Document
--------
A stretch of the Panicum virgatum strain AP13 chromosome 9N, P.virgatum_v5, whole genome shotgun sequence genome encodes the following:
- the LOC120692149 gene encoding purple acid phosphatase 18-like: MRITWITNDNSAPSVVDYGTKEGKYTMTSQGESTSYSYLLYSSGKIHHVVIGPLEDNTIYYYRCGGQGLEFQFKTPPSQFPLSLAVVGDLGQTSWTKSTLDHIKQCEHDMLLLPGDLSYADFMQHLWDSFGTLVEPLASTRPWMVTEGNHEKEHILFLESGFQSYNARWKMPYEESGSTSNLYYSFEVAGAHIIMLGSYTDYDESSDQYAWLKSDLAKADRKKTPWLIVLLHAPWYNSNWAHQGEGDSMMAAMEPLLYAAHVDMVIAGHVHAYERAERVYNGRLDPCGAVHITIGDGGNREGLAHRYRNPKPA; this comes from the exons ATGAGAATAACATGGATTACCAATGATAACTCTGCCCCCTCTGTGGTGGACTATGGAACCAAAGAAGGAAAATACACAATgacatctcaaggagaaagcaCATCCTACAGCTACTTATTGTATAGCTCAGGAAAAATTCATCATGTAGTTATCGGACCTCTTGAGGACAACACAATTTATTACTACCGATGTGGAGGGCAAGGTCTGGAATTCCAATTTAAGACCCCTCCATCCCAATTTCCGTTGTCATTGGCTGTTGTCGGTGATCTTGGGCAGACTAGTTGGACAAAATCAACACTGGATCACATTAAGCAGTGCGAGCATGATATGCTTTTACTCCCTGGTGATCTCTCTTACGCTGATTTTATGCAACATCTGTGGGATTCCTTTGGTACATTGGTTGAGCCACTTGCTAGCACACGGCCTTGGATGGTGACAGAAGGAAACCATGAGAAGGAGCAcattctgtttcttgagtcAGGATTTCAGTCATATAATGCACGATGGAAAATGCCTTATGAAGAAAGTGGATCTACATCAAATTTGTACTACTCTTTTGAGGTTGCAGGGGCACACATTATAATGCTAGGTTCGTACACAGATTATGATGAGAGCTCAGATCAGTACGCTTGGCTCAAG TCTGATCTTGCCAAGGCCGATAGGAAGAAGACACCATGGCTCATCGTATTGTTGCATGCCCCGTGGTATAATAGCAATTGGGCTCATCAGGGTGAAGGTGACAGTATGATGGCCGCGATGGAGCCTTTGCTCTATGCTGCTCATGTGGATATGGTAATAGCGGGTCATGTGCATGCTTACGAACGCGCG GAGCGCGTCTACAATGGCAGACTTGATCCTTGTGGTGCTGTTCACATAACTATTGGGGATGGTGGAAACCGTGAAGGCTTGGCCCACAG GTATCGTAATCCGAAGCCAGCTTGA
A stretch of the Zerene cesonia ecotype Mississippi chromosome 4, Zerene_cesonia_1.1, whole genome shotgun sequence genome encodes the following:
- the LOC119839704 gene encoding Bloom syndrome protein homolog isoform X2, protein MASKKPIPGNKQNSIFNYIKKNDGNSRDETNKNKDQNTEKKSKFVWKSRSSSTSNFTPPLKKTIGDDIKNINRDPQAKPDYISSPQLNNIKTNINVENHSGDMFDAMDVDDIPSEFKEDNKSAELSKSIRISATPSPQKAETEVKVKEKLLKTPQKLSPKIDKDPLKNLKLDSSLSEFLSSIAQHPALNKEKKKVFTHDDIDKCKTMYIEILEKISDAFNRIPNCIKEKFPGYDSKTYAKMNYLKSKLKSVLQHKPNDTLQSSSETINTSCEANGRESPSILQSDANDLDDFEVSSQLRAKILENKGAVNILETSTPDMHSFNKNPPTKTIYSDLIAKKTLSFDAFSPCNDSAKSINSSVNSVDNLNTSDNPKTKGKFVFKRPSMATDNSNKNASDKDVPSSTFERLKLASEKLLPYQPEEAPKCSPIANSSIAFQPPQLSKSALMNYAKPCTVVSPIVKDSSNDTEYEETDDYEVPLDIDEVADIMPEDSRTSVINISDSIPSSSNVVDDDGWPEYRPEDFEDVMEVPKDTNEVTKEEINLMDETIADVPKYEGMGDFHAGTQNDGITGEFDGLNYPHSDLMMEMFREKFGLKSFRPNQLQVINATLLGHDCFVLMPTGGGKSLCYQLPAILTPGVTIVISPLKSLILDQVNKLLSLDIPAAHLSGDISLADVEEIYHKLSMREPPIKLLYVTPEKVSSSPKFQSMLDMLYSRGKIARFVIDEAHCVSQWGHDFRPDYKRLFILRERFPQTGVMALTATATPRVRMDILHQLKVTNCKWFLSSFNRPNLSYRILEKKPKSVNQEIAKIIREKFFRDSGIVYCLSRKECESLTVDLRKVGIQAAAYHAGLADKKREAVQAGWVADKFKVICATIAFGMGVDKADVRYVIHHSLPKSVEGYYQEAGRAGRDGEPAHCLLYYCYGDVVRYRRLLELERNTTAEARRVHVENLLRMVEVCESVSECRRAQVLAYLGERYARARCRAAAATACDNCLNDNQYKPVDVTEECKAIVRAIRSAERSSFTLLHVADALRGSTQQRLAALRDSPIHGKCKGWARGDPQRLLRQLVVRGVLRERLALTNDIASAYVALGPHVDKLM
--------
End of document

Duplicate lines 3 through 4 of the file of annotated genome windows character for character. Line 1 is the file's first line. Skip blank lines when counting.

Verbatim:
A stretch of the Zerene cesonia ecotype Mississippi chromosome 4, Zerene_cesonia_1.1, whole genome shotgun sequence genome encodes the following:
- the LOC119839704 gene encoding Bloom syndrome protein homolog isoform X2, protein MASKKPIPGNKQNSIFNYIKKNDGNSRDETNKNKDQNTEKKSKFVWKSRSSSTSNFTPPLKKTIGDDIKNINRDPQAKPDYISSPQLNNIKTNINVENHSGDMFDAMDVDDIPSEFKEDNKSAELSKSIRISATPSPQKAETEVKVKEKLLKTPQKLSPKIDKDPLKNLKLDSSLSEFLSSIAQHPALNKEKKKVFTHDDIDKCKTMYIEILEKISDAFNRIPNCIKEKFPGYDSKTYAKMNYLKSKLKSVLQHKPNDTLQSSSETINTSCEANGRESPSILQSDANDLDDFEVSSQLRAKILENKGAVNILETSTPDMHSFNKNPPTKTIYSDLIAKKTLSFDAFSPCNDSAKSINSSVNSVDNLNTSDNPKTKGKFVFKRPSMATDNSNKNASDKDVPSSTFERLKLASEKLLPYQPEEAPKCSPIANSSIAFQPPQLSKSALMNYAKPCTVVSPIVKDSSNDTEYEETDDYEVPLDIDEVADIMPEDSRTSVINISDSIPSSSNVVDDDGWPEYRPEDFEDVMEVPKDTNEVTKEEINLMDETIADVPKYEGMGDFHAGTQNDGITGEFDGLNYPHSDLMMEMFREKFGLKSFRPNQLQVINATLLGHDCFVLMPTGGGKSLCYQLPAILTPGVTIVISPLKSLILDQVNKLLSLDIPAAHLSGDISLADVEEIYHKLSMREPPIKLLYVTPEKVSSSPKFQSMLDMLYSRGKIARFVIDEAHCVSQWGHDFRPDYKRLFILRERFPQTGVMALTATATPRVRMDILHQLKVTNCKWFLSSFNRPNLSYRILEKKPKSVNQEIAKIIREKFFRDSGIVYCLSRKECESLTVDLRKVGIQAAAYHAGLADKKREAVQAGWVADKFKVICATIAFGMGVDKADVRYVIHHSLPKSVEGYYQEAGRAGRDGEPAHCLLYYCYGDVVRYRRLLELERNTTAEARRVHVENLLRMVEVCESVSECRRAQVLAYLGERYARARCRAAAATACDNCLNDNQYKPVDVTEECKAIVRAIRSAERSSFTLLHVADALRGSTQQRLAALRDSPIHGKCKGWARGDPQRLLRQLVVRGVLRERLALTNDIASAYVALGPHVDKLM